This article is the third in a multi-part series on women’s rights in divorce cases. While divorce laws are supposed to apply equally to both spouses, there are issues unique to women in divorce worth considering. It’s essential to have a competent attorney who represents women in divorces and understands their unique experiences in these situations. If you’re wondering, “what are the rights of a wife in a divorce?”, here are critical factors to weigh.
Division of Property
When most people think of dividing property in a divorce, they think both spouses automatically get a 50/50 split of all property. While in many divorces, that’s true, it’s much more complicated than that in most divorces. So, if you are a woman going through a divorce, it can be helpful to know the general issues you will have to face in the division of your property. It is also critical you have an experienced attorney who can advise you on all aspects of property division in divorce and who has litigated the complex issues that women face in property division during divorce.
First, it’s essential to know the types of property dealt with in divorces: marital property, separate property, and hybrid property (part-separate/part-marital property). Marital property is all property acquired during the marriage. Examples include your marital home, joint bank accounts, cars, and jewelry. Separate property is all property acquired before marriage or after separation, acquired by inheritance, third-party gifts, or acquired using other separate property. Hybrid property is where a property is part-separate and part-marital property regardless of the total percentage. Examples include retirement accounts one had before marriage but later contributed to during the marriage, real estate bought before the marriage ultimately used as the family home, or commingling separate and marital funds into the same bank or investment account. Separate property will go to the spouse who owns the property in the divorce. Marital property will be divided between spouses. Hybrid property will be divided, with the share going to the spouse who owns that separate share and the court dividing the marital share.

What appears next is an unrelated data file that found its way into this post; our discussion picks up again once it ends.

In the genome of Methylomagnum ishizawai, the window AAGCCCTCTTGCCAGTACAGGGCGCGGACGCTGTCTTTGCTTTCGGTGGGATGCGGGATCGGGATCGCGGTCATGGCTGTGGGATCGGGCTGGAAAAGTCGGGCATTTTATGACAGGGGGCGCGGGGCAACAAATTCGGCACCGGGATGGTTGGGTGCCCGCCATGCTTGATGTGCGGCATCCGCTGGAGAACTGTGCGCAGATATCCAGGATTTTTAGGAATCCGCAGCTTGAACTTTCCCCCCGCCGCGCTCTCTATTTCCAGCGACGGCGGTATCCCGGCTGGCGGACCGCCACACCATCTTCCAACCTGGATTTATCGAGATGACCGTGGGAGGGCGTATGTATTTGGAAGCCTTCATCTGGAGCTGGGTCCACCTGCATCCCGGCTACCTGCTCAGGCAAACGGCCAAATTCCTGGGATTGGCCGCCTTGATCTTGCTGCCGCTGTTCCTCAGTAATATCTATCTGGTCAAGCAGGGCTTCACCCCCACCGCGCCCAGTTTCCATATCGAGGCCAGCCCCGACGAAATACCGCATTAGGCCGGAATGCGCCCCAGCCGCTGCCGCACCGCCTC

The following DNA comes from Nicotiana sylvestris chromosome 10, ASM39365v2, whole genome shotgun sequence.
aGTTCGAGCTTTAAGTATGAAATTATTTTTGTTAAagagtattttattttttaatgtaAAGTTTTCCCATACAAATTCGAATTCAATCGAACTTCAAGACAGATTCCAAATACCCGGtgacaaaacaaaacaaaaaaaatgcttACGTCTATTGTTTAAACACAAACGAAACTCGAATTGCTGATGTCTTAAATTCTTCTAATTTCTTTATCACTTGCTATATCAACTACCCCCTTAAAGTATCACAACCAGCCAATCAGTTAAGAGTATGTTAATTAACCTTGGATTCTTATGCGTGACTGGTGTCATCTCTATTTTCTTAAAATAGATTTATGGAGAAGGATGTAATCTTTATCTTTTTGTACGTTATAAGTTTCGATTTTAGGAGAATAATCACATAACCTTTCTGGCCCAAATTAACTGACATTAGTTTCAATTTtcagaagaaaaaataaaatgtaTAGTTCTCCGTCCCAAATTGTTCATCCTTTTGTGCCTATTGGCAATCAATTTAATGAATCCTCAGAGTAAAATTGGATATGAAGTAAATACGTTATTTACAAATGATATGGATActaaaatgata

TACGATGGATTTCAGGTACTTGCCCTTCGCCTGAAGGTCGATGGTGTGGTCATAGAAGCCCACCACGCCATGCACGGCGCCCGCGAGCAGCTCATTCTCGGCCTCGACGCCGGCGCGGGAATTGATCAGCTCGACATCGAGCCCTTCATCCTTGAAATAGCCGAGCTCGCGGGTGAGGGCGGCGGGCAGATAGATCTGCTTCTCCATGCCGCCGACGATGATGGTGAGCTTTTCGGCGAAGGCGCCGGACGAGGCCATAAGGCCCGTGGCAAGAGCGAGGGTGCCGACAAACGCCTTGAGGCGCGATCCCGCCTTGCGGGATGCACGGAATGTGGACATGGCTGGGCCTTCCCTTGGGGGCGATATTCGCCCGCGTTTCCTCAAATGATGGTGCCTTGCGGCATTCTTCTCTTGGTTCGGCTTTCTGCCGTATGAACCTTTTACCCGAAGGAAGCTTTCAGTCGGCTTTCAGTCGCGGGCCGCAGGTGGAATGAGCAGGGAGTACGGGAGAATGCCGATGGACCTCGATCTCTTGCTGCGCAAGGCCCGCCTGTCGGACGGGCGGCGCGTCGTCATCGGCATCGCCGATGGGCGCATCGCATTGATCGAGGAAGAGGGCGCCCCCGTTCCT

While it’s possible one spouse can get 100% of the marital share of the property, it is not the norm. Usually, a court divides up marital property or the marital share of the property on a percentage basis, usually equally. But it’s important to note that in many states, marital property is not required to be divided equally, even though that is the usual practice. For example, in divorces with multiple marital or hybrid assets, it is even possible for the marital share of some assets to be divided equally and some to be divided in different percentages depending on the particular asset.
Second, the court will consider several factors when determining how to divide marital property or the marital share of hybrid property. These factors can include the following:
- How was the property acquired?
- How did each spouse contribute monetarily and non-monetarily to the well-being of the family?
- How long was the marriage?
- Who caused the marriage breakdown, or are there any grounds for fault, such as adultery or domestic violence?
- Is the property liquid or non-liquid?
Many women in a divorce are concerned that they will be short-changed in the divorce if their husband is the breadwinner. That’s usually not the case, though. The court will consider a woman’s non-monetary contributions to the family as important factors in dividing property. Examples include:
- Staying home to raise children.
- Maintaining family duties around the house.
- Giving up a career or employment for the family.
If you are a working woman going through a divorce, your monetary contributions will be considered by the court in the division of property no different than that of your spouse in most cases. Either way, everything you contributed to the marriage will likely be considered in dividing property.
Finally, the division of property can be extremely complex. There are many types of monetary and retirement accounts, life insurance issues, real estate and investment properties, and intense calculations of the separate and marital shares of assets. Even couples with limited assets can face difficult challenges in presenting property issues to the court in a divorce. Hiring an experienced divorce attorney is among the most critical things you can do to get the best outcome possible.
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We hope this content helps answer the question, what are the rights of a wife in a divorce? If you are facing a divorce and have to determine the division of property, contact WhitbeckBennett to see how we can help. Our attorneys have represented countless women in divorce cases, and we are here for you in yours.